President George W. Bush awarded the Computing Research Association's Committee on the Status of Women in Computing Research (CRA-W) the 2004 Presidential Award for Excellence in Science, Mathematics and Engineering Mentoring (PAESMEM) for "significant achievements in mentoring women across educational levels." The current CRA-W co-chairs are Carla Ellis (Duke University) and Mary Jean Harrold (Georgia Tech).
White House Office of Science and Technology Policy Director John H. Marburger, III, presented CRA-W representative Dr. Jan Cuny and CRA-W Co-Chair Dr. Mary Jean Harrold with the citation at a noon ceremony in the Eisenhower Executive Office Building. CRA-W was one of just eight institutional winners of the annual award, given to those organizations identified as "exemplars" and leaders in the national effort to more fully develop the Nation's human resources in science, mathematics and engineering.
The award cites CRA-W's work providing "hands-on research experiences, mentoring, role models and information exchange to women pursuing careers in [the] field." CRA-W programs seek to increase the number of women involved in computer science and engineering, increase the degree of success they experience, and provide a forum for addressing problems that often fall disproportionately within women's domain.
In a message from the President read by Marburger at the ceremony, Bush noted that new technology was redefining the American workplace and that, "in order to stay on the leading edge we must insure the participation of people from diverse backgrounds and experiences."
"The programs recognized today will serve as role models [in that process]," the President's message said.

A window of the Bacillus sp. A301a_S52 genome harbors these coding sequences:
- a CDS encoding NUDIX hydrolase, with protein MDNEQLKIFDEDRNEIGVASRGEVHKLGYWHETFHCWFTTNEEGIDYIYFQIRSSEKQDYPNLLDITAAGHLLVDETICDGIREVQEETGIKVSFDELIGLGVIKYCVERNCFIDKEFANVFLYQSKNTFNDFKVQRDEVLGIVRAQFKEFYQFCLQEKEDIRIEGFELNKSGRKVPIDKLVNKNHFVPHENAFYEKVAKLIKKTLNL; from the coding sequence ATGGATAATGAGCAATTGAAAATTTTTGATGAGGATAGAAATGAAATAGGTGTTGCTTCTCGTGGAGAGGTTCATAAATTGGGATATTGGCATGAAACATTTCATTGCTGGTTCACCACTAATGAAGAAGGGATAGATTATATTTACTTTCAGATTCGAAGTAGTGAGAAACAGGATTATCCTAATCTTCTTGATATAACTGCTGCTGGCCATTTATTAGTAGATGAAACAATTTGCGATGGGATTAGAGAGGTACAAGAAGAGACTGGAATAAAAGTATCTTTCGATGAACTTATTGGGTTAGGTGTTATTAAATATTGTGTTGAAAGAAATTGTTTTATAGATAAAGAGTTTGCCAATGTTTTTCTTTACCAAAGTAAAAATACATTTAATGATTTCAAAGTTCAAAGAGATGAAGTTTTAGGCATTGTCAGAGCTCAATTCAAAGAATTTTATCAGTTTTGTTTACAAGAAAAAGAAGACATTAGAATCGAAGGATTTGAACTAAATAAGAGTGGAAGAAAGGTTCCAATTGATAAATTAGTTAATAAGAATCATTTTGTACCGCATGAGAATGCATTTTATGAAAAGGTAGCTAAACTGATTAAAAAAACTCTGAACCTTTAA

"I'm incredibly pleased that the long-term work of CRA-W has received this recognition," Harrold said. "CRA-W's success is owed to a long progression of women in computing who gave and give of their time and effort to share their knowledge and experiences with the next generation. As the President noted, the country will be well-served by continuing to increase the participation of underrepresented groups."
"The problem is particularly acute in computing," Cuny said. "Five of the 10 fastest growing occupations in the next decade will be computer related, but women make up less than a third of the IT workforce and an even smaller percentage of the academic pipeline. This underrepresentation represents a loss of talent and creativity that we will need shaping the future role of technology in society."
In addition to the Presidential Citation, the award also includes $10,000 to be used by CRA-W to further its efforts. In addition to the eight institutional awards, the President also named nine individual awards for 2004.